When naming files, I often use the current ISO formatted date at the beginning. For example, if today is May 30, 2021, I would name a file something like: 2021-05-30_my_file.txt.

Having the date in an ISO format like this means that the files can be easily sorted by time. This works because the date format goes from largest time interval (year) to smallest (day) from left to right.

The only issue with this is that it is often annoying to type this in manually.

I have solved this issue in different ways in the past. I’ve used custom keyboard macros from specialty keyboards, I’ve used AutoHotkey, but I wanted something more native, especially when the in the shell, which I most often am.

Fortunately, for the fish shell, I can easily bind the insertion of any text to a keyboard shortcut.

The way this is done is with the commandline built-in command. This command allows you to modify the current command line buffer contents however you please.

The way this is often used is within a fish function, one that you bind to a keystroke. For this example, what I want to do is insert the output of the command:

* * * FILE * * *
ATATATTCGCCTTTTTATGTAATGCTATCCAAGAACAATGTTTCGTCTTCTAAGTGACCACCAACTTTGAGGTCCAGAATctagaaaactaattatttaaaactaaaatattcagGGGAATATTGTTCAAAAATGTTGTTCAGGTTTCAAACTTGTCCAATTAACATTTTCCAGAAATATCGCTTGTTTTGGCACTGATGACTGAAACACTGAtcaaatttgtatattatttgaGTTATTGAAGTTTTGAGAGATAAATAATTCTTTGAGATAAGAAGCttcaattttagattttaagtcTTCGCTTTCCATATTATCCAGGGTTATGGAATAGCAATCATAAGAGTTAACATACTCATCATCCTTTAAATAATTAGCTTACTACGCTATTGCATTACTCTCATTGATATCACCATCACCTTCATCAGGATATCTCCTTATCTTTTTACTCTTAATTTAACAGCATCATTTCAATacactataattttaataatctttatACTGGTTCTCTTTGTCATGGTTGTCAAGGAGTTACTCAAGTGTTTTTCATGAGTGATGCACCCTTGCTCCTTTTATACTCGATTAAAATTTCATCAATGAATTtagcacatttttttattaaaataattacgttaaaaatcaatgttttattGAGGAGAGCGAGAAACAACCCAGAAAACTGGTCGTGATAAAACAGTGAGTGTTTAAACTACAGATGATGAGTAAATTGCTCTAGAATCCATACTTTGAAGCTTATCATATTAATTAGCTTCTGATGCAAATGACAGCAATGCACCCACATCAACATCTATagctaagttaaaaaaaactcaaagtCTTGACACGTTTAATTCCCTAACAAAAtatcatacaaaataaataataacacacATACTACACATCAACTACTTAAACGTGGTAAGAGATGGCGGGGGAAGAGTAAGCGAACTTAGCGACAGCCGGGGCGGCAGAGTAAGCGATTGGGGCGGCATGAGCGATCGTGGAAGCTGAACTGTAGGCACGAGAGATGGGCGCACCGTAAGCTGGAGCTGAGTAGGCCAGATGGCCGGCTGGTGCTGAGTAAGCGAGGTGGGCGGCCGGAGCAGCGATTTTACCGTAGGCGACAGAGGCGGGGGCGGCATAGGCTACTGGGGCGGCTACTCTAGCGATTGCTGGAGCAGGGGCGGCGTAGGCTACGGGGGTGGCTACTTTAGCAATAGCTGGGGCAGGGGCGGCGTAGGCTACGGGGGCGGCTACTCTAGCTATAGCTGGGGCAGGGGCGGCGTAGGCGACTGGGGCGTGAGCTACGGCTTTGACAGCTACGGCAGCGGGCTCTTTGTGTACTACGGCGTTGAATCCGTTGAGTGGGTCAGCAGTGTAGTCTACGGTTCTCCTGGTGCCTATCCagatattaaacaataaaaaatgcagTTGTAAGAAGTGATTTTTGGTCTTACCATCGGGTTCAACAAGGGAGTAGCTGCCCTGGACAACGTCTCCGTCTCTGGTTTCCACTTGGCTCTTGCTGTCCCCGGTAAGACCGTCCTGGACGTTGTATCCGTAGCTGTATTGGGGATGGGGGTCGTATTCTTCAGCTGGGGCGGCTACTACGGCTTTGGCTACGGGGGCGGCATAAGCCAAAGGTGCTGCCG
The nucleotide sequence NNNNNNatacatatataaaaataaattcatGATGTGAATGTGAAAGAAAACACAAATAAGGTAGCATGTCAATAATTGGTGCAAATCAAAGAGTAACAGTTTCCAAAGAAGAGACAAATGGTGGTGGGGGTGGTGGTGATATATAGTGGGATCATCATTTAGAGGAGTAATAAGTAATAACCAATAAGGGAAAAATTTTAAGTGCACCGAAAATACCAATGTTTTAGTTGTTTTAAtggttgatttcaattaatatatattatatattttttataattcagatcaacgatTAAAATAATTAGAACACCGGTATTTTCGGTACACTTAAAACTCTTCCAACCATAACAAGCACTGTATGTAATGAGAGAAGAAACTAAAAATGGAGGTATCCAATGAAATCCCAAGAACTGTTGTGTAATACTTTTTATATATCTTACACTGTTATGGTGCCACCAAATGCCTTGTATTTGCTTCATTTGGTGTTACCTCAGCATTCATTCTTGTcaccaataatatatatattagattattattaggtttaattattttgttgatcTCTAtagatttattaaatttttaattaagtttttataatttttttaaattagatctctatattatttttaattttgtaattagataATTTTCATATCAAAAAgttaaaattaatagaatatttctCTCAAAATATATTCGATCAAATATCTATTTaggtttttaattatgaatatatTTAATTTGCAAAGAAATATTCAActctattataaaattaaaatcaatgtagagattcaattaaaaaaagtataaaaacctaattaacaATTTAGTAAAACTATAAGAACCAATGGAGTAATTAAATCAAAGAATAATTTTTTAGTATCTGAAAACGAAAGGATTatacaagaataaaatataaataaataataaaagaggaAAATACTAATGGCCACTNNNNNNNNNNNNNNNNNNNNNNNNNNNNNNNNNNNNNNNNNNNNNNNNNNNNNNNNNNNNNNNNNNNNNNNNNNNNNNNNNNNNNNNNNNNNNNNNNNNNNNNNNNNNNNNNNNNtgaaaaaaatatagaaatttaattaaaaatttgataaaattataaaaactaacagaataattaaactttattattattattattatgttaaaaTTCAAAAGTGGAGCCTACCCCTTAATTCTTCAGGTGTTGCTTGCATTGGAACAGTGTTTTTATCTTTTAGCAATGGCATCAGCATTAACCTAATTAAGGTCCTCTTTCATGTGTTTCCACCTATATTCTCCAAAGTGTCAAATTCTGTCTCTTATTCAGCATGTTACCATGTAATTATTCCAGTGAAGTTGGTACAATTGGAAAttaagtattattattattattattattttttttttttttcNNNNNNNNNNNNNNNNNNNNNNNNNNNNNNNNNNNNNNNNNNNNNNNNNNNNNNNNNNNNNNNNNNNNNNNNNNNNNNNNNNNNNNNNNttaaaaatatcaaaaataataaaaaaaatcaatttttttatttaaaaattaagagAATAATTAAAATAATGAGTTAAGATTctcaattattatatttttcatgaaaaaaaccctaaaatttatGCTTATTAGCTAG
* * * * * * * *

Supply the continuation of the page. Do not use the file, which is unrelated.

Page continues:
date '+%Y-%m-%d'

to my current cursor position.

All this takes is four lines of code.

function add_date
    commandline -i (date '+%Y-%m-%d')

bind \ed add_date

The bind \ed portion is binding this to ALT-d. Every terminal is its own little snowflake and so if you are binding a command to something in fish using the CTRL, ALT, WINDOWS, CMD, META, etc. key, I encourage you to use the command fish_key_reader to check what key sequence your shell is actually receiving from your terminal emulator.

I’m sure there are some analogous methods to do something similar in other shells like bash, but fish makes it quite simple.